An ambience of darkness and despondency were looming large allover our members and this compelled some of us to introspect, rethink and rebuilt the association with new zeal and endeavour removing the decadent leadership. We ultimately achieved this through a most democratic process which restored the faith of our members on our association and our activities.
Meanwhile the association for the officers of the State Audit and Accounts Service had been able to bring out the order of promotion on 6 : 3 : l basis. It became substantially gainful for a particular group of officers though there were serious doubts about the procedure of implementation of this order from the begimiing.
Subversive forces present in the Government had presumed that our association shall never be able to raise its head after the set back in the Honourable Supreme Court. But we had our plans otherwise. It was required to bring unison in our thoughts and start planning coherently and cohesively. We were able to realize that besides unification there were several other important things to be done to uplift the quality of activities of the association. We initiated to bring change in our infrastructural set up which was welcomed by our members promptly. Two Organising Secretaries were appointed. A clear message was sent in the General Meeting that the post of President and Vice-President should not remain ornamental.
Vice-President was renamed as Working President. A sense of collective leadership was imbued at the helm and we still feel that it is hardly possible for an association to survive and function on an individualistic approach in the larger sphere of life.
After the change over, Shree Subodh Kumar Ghosh became the General Secretary and Shree N. K. Sarkhel and Shree P. K. Mohanty were entrusted to refurbish in entirety.- We brought out our periodical Organ State Finance Service to apprise our members of the latest development in the Service and the Govermnent as a whole.
After assuming responsibility this association started to think of liberating this service from the territorial shackles of Treasury Officers, Accounts Officers and Audit Officers. Classification of the posts was done in an elaborate manner and they were redesignated accordingly keeping in conformity with the requirements of the Department / Directorate. A draft transfer policy was also submitted keeping transparency and regularity in the manner of transfer and posting. Suddenly, one association came up with an absurd proposal interalia to keep an officer posted outside for a period of twelve years irrespective of any personal constraints he might have. They also suggested redesignating only the posts in Kolkata and the posts only their members were holding. We opposed this vicious suggestion tooth and nail and with the tacit support of the then Joint Secretary Shree S. K. Pal and sincere cooperation from Shree T. K. Chowdhury, then Deputy Secretary; were able to nullify nearly ninety percent of the malafide proposal. Accordingly a G. O. was promulgated in 2001 in this regard which has become a historical milestone of this Service. We were able to change nearly 150 posts with our sincere efforts and were also able to remove all impediments and obstacles which came in our way. Those who were in close proximity with the association would be able to realize the strength of the hurdles we had to cross. Obstacles and opposition lay all around not only at the bottom but at the top most level of the hierarchy also.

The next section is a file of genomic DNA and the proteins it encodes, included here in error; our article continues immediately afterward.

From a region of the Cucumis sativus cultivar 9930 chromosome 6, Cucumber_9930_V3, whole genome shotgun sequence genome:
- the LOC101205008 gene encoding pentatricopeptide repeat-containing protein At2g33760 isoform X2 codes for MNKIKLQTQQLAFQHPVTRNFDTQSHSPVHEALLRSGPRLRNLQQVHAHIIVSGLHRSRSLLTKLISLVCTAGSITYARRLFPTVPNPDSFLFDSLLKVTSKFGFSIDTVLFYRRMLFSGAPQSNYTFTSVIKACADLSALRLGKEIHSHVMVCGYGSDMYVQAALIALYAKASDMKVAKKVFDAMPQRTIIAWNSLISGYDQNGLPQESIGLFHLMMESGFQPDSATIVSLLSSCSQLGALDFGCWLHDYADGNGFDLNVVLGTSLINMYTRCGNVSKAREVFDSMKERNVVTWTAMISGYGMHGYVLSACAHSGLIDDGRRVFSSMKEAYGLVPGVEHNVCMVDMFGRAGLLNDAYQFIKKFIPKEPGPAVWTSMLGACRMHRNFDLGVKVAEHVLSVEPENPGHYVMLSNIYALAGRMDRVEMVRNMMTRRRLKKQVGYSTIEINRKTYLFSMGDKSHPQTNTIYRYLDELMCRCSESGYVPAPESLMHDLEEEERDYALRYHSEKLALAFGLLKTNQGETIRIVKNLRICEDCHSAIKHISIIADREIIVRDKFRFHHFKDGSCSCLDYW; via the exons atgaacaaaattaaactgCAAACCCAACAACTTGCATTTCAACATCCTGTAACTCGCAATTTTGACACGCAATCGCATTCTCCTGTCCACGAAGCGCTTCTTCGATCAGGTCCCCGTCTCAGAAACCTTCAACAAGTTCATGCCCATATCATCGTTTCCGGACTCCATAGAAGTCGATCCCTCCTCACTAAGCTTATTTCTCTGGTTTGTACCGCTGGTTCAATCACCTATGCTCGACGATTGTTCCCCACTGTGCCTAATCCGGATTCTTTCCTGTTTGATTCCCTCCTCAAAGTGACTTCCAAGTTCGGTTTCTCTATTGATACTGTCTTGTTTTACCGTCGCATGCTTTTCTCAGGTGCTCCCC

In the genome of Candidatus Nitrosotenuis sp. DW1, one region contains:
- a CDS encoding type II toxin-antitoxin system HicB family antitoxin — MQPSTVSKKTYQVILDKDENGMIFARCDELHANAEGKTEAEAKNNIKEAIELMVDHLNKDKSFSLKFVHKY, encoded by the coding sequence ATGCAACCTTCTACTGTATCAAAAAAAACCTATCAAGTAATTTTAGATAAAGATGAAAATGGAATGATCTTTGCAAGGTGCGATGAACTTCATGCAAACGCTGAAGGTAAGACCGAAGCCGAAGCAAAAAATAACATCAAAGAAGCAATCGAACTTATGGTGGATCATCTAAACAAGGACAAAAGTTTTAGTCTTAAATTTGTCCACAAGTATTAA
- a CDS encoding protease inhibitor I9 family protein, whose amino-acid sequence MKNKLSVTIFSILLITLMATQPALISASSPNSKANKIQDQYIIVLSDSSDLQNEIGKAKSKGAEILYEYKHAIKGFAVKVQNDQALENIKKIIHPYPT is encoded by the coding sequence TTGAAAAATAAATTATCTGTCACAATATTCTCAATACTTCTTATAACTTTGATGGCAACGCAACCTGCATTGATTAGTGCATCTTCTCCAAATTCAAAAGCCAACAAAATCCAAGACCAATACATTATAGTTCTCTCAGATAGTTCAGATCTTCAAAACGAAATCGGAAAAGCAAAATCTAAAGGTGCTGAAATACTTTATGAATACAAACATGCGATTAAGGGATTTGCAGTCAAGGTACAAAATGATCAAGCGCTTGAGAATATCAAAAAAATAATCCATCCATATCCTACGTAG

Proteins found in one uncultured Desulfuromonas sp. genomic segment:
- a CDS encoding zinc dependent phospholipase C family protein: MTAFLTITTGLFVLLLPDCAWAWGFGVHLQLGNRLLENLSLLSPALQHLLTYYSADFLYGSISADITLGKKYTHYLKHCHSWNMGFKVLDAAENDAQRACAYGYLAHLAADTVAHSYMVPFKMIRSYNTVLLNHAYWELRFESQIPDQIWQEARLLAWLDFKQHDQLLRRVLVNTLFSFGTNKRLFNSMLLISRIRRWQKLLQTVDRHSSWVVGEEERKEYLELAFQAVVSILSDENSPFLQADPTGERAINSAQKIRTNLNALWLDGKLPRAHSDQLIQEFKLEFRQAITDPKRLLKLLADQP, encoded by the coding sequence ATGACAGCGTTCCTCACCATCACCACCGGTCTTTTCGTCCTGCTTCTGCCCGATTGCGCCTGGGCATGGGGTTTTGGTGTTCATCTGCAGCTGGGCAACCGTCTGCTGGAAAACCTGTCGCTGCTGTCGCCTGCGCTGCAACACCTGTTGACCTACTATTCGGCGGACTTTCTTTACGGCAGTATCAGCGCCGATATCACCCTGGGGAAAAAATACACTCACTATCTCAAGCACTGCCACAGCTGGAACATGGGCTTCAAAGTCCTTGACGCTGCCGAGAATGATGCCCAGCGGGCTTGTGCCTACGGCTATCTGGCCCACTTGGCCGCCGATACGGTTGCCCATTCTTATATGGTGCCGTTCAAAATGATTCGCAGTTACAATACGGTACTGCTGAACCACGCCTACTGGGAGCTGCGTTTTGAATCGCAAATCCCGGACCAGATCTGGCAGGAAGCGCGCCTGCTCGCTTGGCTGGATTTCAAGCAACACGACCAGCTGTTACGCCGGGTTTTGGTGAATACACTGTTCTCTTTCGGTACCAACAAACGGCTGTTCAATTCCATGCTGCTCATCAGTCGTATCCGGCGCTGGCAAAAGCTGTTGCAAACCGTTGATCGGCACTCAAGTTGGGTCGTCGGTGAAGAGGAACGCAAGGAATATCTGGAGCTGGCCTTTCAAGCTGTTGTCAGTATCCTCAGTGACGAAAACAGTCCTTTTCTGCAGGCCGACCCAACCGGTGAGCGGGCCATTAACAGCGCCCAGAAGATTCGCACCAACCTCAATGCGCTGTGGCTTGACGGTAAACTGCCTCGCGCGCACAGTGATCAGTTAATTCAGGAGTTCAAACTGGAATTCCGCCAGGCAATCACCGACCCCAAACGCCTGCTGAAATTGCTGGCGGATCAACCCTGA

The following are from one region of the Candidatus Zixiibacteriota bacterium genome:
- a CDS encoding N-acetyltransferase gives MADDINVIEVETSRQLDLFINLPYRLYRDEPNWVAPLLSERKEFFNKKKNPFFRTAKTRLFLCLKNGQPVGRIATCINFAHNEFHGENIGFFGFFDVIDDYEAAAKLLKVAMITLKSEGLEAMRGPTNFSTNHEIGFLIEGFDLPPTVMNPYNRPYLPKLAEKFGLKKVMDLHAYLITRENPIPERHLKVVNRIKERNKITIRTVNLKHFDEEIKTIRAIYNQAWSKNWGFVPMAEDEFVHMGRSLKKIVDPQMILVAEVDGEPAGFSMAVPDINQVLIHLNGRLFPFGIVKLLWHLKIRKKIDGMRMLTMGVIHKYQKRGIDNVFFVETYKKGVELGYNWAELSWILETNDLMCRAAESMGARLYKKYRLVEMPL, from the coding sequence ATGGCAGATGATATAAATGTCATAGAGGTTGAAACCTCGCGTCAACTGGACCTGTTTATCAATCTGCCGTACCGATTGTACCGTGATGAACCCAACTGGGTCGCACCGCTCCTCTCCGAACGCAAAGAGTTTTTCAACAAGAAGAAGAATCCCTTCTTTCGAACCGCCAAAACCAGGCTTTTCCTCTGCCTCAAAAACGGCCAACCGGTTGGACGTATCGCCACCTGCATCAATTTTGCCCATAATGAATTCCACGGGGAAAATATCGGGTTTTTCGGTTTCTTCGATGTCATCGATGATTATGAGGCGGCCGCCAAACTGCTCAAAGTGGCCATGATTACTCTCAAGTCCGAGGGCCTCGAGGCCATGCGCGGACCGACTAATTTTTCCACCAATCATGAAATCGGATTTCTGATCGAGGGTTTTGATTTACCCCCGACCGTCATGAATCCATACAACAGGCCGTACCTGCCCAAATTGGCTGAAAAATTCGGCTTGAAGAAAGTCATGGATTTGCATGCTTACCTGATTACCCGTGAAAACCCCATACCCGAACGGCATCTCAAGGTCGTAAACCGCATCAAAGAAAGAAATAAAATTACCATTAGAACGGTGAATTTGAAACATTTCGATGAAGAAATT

During this long period of struggle of existence we never forgot our prime mission even for a while - the Unification of Services and the abolition of the Junior Tier. A Confederation of the Audit and Accounts Service was formed and our association made the Unification a precondition to join the confederation. A joint Memorandum was submitted where the demand of the Unification was suitably placed.
But due to dilatoriness of the administration the Confederation lost its patience and a few nefarious elements within started to misuse the power in someparticular cases. Ultimately the confederation came to an end for some ugly power-mongers of a particular association.
We again started the fight for Unification under the leadership of Shree S. K. Ghosh vigorously. Finally, a historical decision was taken by the Honourable Minister in 2001 in a meeting with our association. It was a victory - a victory after a long wait- reaching a goal cherished for long - a victory for a just cause - a victory over some unscrupulous and unprincipled forces - a victory ensured by a bold step taken by Dr. Ashim Dasgupta, the Honourable Finance Minister, Government of West Bengal.
22"d March, 2001 became a red-letter day in our Service because the Unification Order saw its light of the day on this date. It was a battle which was fought for long 25 years. We extend our heart-felt gratitude to all those who have supported us in many ways during this course of struggle. Though our strength has been considerably depleted in this long battle, our achievement stands aloft in uniqueness among all other State Service Association of the Government of West Bengal. This is not only the victory of our association, but a moral victory for our Service as well.
Again in September, 2009 the cup of woes of our opponents became full when the Government came out with an order of giving Retrospective effect to the Unification with effect from lst April, 1981 - another land mark in the history of movement of fight for justice and equality.